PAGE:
A Call to Prioritize Social Equity in Ocean Conservation

A Q&A with Nathan Bennett, Laure Katz, and Angelo Villagomez

This piece was originally published on the Blue Nature Alliance website.

Modern conservation practices were largely developed without considering justice, equity, diversity, and inclusion. Humans have been viewed as separate from nature. Indigenous and local knowledge has been mostly dismissed. And communities have been left out of decisions that directly impact their ocean, land, and heritage.

Even though many efforts have aimed at correcting these and other failings for decades, the worldwide pandemic and highly visible human rights atrocities have spotlighted the need and opportunity to address longstanding social, economic, political, and environmental inequities. While these issues and conversations extend far beyond the conservation community, they are relevant, timely, important, and deserving of urgent attention and action.

New research, “Advancing social equity in and through marine conservation,” recently published in Frontiers in Marine Science explores these issues and calls for steps for improving social equity in ocean conservation efforts. In this Q&A, three of the 21 co-authors, Nathan Bennett, Laure Katz, and Angelo Villagomez, discuss their work and its implications. The Blue Nature Alliance provided financial support for this research and used the research as the basis for our Code of Conduct.

Why is it important to address social equity through ocean conservation?

Angelo: There is strong scientific evidence that we need to protect at least 30% of the ocean by 2030. But in our urgency to protect the ocean, we can exacerbate social inequities if we do not address how decisions are made and who is part of the decision-making process. Generally, marine conservation has not been able to reach its full potential of ideas, knowledge, and action because it has historically been dominated by people, institutions, and organizations that exclude entire communities, knowledge systems, and cultures. Focusing on social equity is not only the right thing to do, but equitable approaches lead to better and longer-lasting outcomes.

Nathan: There are too many examples of conservation initiatives that resulted in disenfranchisement, abrupt displacement, and outright exclusion of local and Indigenous communities. Understandably, this action – or inaction – resulted in hard feelings and opposition to marine conservation. We need more allies, not fewer, to achieve global marine conservation targets. While there has been progress, the marine conservation community needs to continue to learn and incorporate equitable and inclusive approaches.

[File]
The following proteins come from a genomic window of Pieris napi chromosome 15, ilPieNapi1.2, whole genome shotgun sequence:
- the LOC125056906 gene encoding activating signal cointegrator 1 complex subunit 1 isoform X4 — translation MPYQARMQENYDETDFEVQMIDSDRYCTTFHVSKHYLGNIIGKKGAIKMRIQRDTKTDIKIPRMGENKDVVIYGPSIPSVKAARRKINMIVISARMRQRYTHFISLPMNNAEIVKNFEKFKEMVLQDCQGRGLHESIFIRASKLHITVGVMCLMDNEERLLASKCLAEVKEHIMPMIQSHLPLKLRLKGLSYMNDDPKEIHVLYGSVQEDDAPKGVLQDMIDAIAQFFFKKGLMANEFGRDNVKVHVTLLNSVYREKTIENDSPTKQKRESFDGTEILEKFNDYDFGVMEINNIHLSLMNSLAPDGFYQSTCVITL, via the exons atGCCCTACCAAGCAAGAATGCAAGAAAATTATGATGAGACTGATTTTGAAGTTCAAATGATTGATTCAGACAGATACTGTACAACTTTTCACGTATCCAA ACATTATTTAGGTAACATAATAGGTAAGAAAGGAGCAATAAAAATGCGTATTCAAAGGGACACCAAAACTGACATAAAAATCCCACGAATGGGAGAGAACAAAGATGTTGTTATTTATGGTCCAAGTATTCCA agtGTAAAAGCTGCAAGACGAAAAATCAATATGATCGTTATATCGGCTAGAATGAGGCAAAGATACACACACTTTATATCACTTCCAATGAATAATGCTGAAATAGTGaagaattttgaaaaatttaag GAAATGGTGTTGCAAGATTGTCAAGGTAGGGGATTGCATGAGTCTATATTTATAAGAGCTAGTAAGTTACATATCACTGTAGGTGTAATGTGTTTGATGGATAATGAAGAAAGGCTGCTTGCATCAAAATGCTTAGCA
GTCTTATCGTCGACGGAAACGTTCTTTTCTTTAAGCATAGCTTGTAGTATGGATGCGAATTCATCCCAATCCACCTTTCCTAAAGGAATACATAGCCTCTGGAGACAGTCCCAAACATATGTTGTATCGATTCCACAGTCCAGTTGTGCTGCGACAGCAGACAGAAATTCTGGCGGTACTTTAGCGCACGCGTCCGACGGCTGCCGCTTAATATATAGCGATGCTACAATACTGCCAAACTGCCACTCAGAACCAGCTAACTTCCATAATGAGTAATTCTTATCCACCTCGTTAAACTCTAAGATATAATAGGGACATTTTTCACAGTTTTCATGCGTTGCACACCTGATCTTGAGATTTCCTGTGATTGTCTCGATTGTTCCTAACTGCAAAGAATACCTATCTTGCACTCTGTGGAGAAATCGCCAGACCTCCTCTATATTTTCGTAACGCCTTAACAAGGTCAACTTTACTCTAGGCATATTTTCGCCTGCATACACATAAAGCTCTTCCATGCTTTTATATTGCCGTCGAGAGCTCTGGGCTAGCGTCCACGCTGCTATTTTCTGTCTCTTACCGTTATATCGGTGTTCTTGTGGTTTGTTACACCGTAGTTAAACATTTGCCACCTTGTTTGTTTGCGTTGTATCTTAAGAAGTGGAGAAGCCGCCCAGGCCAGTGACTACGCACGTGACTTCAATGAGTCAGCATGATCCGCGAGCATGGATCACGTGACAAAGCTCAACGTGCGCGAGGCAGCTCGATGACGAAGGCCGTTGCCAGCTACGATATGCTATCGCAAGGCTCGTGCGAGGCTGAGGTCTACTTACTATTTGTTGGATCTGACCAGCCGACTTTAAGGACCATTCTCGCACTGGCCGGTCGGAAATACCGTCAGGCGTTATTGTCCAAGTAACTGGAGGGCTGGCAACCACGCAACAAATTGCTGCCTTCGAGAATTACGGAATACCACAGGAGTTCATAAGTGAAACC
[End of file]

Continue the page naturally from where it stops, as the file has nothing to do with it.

What does a socially equitable approach to marine conservation look like?

Nathan: This paper discusses a re-imagined approach that places local knowledge, needs, and visions for the future as the focal point of marine conservation efforts. This requires the consideration of the local social context in all marine conservation decisions, including acknowledgment and understanding of local people’s rights, livelihoods, and values. Decision-making processes should be collaborative and a true partnership between different levels of government and Indigenous peoples’ governments. Management authority and leadership should center on the communities with the most intimate relationship with the ocean – for example, in the form of Locally Managed Marine Areas (LMMAs) and Indigenous and Community Conserved Areas (ICCAs) which are designated and managed by Indigenous Peoples and Local Communities (IPLCs).

 Laure: One example of this in practice is Papahānaumokuākea Marine National Monument. The name of the monument itself was gifted by Hawaiian elders [editor’s notelearn about the naming process here]. Over time, as protections increased and the area was expanded, formalized mechanisms were established, such as the Reserve Advisory Council, to ensure full inclusion in the design and management of the area.

How does this approach improve conservation outcomes?

Laure: I am committed to this career because of the enormous potential to improve ocean health and people’s well-being. The key is to see local and Indigenous peoples as part of the solution—resulting in a path that makes space for local and Indigenous peoples’ rights, livelihoods, and access to food. Some argue that inclusive conservation slows and potentially weakens protections. But, in the end, we know that the time invested up front will increase local support and improve the likelihood of protections to remain in place.

I experienced this first-hand during the rapid proliferation and expansion of marine protected areas (MPAs) in parts of the Coral Triangle region in Southeast Asia. The MPAs were designed around the tenure boundaries of Indigenous communities rather than administrative boundaries. Incorporating traditional knowledge and cultural practices led to the creation of the largest fully protected zones in the Coral Triangle. Inclusion of traditional fishing zones for the exclusive use of local communities led to the elimination of destructive fishing, measurably significant increases in catch-per-unit effort for local fishers, increased food security for men, women, and children, and even increased school enrollment for both boys and girls. That, in turn, led to increased government and community support for the MPAs—resulting in more government funding for MPA management.